Kwasi Kwarteng is due to meet bankers today amid the fallout from his mini-budget. The Chancellor will reportedly ask financiers not to bet against the slumping pound.
Mr Kwarteng is also expected to highlight his commitment to fiscal discipline and the importance of his “Big Bang 2.0” measures as part of his plan to boost growth.
The Government has denied he will be asking bankers not to short the pound, Sky News reports.
Representatives from Bank of America, JP Morgan, Standard Chartered, Citi, UBS, Morgan Stanley and Bloomberg will all attend the meeting with Mr Kwarteng on Wednesday.
It comes after the Chancellor’s mini-budget last Friday spooked the markets with its £45 billion package of tax cuts, including the abolition of the 45p rate of income tax for people on more than £150,000, funded by Government borrowing.
There have been days of chaos which have seen the pound plunge to record lows against the dollar, while Government borrowing costs have jumped.
In an extraordinary statement last night, the International Monetary Fund (IMF) criticised the Government’s strategy.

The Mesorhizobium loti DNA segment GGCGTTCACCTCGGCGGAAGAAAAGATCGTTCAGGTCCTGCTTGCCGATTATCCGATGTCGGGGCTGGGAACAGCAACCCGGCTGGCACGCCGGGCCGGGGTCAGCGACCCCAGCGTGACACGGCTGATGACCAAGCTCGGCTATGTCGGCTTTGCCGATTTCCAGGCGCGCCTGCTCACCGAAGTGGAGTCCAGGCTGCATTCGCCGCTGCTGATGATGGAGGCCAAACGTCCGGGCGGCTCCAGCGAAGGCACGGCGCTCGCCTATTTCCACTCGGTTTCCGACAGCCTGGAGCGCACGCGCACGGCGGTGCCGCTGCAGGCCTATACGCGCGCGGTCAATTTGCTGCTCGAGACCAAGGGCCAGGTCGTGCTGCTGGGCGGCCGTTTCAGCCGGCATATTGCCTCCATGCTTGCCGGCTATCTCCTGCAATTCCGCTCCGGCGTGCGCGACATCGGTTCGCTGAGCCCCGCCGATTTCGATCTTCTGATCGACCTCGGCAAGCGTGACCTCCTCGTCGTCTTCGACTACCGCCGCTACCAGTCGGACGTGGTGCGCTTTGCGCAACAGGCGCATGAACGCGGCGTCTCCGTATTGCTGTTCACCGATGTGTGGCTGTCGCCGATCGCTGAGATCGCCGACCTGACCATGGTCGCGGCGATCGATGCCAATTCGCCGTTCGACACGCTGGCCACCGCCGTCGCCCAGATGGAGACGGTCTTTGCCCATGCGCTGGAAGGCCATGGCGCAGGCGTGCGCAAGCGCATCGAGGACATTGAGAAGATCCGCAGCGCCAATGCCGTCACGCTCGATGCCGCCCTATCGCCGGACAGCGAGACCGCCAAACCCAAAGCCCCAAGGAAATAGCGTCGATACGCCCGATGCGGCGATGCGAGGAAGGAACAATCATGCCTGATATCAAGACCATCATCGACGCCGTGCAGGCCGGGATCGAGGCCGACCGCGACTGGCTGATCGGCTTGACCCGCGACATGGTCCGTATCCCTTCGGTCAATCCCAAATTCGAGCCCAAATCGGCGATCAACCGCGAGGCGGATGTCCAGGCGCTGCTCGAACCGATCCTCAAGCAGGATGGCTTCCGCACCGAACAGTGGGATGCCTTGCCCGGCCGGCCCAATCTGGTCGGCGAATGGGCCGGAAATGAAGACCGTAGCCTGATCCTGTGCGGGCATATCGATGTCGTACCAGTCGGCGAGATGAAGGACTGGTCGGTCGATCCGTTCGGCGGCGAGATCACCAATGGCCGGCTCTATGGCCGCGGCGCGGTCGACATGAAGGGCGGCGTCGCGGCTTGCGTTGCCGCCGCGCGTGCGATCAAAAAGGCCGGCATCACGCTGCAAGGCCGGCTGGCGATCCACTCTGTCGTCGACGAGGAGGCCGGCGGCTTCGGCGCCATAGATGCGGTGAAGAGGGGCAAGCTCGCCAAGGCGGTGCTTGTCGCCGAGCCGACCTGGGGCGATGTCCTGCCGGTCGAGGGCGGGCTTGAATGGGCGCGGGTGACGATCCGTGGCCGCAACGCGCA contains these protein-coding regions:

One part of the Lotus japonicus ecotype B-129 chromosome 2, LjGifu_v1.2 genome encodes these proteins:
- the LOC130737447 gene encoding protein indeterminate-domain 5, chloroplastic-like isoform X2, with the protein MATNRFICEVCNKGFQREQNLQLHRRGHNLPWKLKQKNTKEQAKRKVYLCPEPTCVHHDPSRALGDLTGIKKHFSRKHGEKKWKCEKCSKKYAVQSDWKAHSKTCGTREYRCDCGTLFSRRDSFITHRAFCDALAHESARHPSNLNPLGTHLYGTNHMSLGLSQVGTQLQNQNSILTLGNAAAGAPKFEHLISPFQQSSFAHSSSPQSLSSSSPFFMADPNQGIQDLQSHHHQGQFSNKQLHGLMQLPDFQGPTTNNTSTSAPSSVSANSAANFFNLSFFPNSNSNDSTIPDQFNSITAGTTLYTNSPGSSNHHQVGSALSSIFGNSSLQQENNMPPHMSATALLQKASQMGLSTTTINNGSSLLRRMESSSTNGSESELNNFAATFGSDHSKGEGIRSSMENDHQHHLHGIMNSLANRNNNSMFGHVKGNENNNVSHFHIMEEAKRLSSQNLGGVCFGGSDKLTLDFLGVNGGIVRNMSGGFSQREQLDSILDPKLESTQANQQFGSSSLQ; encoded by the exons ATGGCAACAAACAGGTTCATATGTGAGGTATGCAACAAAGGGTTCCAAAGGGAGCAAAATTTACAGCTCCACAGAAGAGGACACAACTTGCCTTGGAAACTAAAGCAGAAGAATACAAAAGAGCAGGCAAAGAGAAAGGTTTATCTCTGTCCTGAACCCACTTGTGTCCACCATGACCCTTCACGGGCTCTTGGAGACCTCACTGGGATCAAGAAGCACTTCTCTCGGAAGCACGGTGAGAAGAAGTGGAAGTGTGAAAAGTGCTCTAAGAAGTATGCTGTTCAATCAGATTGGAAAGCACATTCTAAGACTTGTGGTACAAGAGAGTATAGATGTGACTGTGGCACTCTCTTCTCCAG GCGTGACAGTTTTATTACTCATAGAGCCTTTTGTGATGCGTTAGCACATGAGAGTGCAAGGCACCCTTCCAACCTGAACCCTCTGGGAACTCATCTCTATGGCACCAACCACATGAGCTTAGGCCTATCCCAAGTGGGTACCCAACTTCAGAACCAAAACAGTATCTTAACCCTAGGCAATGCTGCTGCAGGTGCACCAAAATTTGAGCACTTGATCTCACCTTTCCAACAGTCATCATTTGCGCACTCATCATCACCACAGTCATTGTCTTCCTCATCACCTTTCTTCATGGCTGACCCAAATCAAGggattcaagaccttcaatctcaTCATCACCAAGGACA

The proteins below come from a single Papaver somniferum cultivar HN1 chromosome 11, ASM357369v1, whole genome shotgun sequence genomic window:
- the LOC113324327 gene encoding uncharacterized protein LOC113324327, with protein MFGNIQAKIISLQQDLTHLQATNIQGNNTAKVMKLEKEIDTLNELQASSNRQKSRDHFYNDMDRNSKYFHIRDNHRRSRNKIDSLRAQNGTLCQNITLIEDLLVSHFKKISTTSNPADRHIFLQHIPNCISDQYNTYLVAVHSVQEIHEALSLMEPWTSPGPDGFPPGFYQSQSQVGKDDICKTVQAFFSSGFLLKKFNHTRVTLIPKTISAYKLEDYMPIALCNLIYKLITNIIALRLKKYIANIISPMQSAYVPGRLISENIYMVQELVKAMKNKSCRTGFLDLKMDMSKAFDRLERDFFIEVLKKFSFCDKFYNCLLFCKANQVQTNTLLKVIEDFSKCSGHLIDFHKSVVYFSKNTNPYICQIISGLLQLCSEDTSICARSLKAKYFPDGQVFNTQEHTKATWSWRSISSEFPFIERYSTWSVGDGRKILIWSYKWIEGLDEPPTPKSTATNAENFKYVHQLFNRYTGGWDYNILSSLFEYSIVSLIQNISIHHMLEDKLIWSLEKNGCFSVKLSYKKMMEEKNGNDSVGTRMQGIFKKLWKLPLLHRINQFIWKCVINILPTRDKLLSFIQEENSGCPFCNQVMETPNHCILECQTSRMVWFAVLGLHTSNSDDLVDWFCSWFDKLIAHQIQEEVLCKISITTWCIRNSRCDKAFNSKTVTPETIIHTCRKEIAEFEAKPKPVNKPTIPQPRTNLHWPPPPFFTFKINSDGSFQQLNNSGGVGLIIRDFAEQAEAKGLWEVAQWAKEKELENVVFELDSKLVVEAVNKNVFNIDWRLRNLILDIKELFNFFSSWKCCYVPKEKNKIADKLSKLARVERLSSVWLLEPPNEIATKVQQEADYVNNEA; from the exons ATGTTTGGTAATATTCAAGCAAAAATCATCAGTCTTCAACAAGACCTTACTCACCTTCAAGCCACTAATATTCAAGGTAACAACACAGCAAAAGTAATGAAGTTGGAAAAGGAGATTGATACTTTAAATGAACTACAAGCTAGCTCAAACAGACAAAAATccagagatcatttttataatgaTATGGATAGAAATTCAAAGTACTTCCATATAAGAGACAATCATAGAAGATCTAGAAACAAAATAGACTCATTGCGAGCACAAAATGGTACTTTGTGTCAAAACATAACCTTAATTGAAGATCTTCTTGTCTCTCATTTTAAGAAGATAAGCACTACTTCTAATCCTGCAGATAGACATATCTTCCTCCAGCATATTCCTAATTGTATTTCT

It said it was “closely monitoring” developments in the UK and was in touch with the authorities.
The IMF also urged the Chancellor to “re-evaluate the tax measures”.
It said in the statement: “We understand that the sizeable fiscal package announced aims at helping families and businesses deal with the energy shock and at boosting growth via tax cuts and supply measures.
“However, given elevated inflation pressures in many countries, including the UK, we do not recommend large and untargeted fiscal packages at this juncture, as it is important that fiscal policy does not work at cross-purposes to monetary policy.
“Furthermore, the nature of the UK measures will likely increase inequality.”
The IMF called on Mr Kwarteng to change course when he comes back to Parliament in November.
It said: “The November 23 budget will present an early opportunity for the UK Government to consider ways to provide support that is more targeted and re-evaluate the tax measures, especially those that benefit high-income earners.”
In response, a Treasury spokeswoman said: “We have acted at speed to protect households and businesses through this winter and the next, following the unprecedented energy price rise caused by (Vladimir) Putin’s illegal actions in Ukraine.”
The intervention by the IMF came as the Bank of England signalled it was ready to ramp up interest rates to shore up the pound and guard against increased inflation, which has sparked fears of surging mortgage costs.
The pound suffered further falls on Wednesday morning, dropping back to 1.06 US dollars after reaching 1.08 US dollars on Tuesday.
However, backbench allies of Prime Minister Liz Truss have insisted she should stick to her plan.
Tory MP Sir John Redwood told Sky News this morning: “My message today is that the Government are right to see the main threat for the year ahead is recession, not inflation.”